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scores from kindergarten through sixth grade. Yet, Less than 2.5 % of the school day is spent on teaching young learners math. Underprivileged children are at an even greater disadvantage compared with other children. In one study, 78% more middle class and wealthy students compared with poorer children successfully identified numbers that were larger or smaller on the Kindergarten Number Knowledge Test.

The challenge for teachers and parents is to make a concerted effort to increase the focus on mathematics in the early years of pre-school, kindergarten and First grade. Start by developing a mathematically rich environment that promotes the connection between number and magnitude. This requires going beyond the usual counting and number recall tools adorning most classrooms such as the classroom wall number line. The good news is developing this critical link in the development of a child’s number sense is not difficult. Playing linear board games is an excellent way to begin developing these skills. As a child moves around a board game and observes that moving a pawn 5 spaces is further and longer than 3 spaces, he or she can develop a rudimentary understanding of relative magnitude.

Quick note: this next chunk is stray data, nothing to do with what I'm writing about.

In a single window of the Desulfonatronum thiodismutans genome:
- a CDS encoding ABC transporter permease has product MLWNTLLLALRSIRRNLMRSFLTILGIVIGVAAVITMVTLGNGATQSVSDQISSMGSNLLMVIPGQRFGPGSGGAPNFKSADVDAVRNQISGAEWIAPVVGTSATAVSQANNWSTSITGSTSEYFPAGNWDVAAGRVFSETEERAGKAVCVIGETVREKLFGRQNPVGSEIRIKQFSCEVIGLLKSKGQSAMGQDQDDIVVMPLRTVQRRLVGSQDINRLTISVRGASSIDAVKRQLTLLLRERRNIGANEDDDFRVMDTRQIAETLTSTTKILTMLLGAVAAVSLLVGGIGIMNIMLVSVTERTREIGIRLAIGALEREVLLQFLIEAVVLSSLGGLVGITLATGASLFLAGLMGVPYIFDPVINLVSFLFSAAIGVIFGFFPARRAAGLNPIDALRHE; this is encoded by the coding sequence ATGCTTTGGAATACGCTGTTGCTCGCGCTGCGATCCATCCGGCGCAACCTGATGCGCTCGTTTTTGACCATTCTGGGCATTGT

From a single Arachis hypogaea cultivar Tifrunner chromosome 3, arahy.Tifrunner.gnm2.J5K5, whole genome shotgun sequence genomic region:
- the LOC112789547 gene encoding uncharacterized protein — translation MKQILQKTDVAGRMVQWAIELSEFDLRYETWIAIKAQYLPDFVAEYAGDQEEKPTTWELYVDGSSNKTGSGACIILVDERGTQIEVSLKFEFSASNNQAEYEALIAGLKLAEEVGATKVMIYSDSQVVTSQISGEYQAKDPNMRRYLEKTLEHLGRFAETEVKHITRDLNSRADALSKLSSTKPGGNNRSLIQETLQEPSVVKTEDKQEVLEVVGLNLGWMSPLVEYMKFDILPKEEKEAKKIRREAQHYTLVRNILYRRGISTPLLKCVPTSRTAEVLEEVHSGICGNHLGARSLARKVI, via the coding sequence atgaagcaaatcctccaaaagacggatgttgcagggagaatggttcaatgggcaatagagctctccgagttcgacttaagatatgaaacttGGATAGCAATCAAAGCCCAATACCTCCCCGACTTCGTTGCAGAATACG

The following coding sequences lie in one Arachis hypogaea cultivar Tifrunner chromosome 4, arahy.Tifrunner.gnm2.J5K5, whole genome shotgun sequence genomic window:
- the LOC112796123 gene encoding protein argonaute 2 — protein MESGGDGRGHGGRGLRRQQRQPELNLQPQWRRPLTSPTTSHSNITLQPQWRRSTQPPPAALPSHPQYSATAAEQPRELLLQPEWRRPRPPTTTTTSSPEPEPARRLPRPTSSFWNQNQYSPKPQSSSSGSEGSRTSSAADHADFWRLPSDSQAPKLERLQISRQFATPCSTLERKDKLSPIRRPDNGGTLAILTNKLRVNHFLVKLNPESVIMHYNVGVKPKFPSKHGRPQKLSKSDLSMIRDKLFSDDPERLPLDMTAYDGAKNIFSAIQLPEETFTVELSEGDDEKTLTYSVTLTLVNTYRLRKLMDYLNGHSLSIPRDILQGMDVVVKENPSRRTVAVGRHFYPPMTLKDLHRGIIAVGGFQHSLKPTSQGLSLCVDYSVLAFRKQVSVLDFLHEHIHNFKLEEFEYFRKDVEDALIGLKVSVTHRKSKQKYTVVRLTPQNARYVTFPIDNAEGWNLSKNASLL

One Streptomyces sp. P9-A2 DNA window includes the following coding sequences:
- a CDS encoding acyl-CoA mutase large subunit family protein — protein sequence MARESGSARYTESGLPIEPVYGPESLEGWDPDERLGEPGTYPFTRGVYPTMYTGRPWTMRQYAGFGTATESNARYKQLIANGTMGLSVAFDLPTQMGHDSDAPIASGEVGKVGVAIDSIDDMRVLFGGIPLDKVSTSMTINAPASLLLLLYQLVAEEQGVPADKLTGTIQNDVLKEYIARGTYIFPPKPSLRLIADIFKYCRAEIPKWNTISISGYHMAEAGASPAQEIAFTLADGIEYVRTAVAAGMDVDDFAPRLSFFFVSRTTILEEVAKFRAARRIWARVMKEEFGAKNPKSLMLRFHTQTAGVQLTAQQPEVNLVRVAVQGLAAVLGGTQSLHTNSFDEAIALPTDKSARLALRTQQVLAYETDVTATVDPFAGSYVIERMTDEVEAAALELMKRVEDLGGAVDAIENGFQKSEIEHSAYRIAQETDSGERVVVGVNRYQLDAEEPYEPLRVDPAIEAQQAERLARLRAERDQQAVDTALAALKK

Developing the link between counting and number magnitude in the classroom must be intentional. This is a critical step in the development of young learner’s mental number line. In the KENS Math program, students are provided with both physical and paper number lines to practice their number line skills. Learning supports and the level of challenge increase as students improve their accuracy and proficiency. With practice, students have shown the ability to accurately move a single bead on a wooden dowel rod to its linear value.

A unique tool, called the circle number line, makes it easier for students to equate magnitude and quantity to a number value. As a child develops proficiency with these tools, his or her mental number line skills also improve. The circle number line has also shown value to help students understand and visualize addition and subtraction facts.

With simple tools and a few board games, teachers and parents can improve the mathematical odds that students will develop strong number sense that leads to math achievement. The best part about these strategies is that children have fun as their brains build a stronger mental number line.

– Ken Newbury, Ph.D.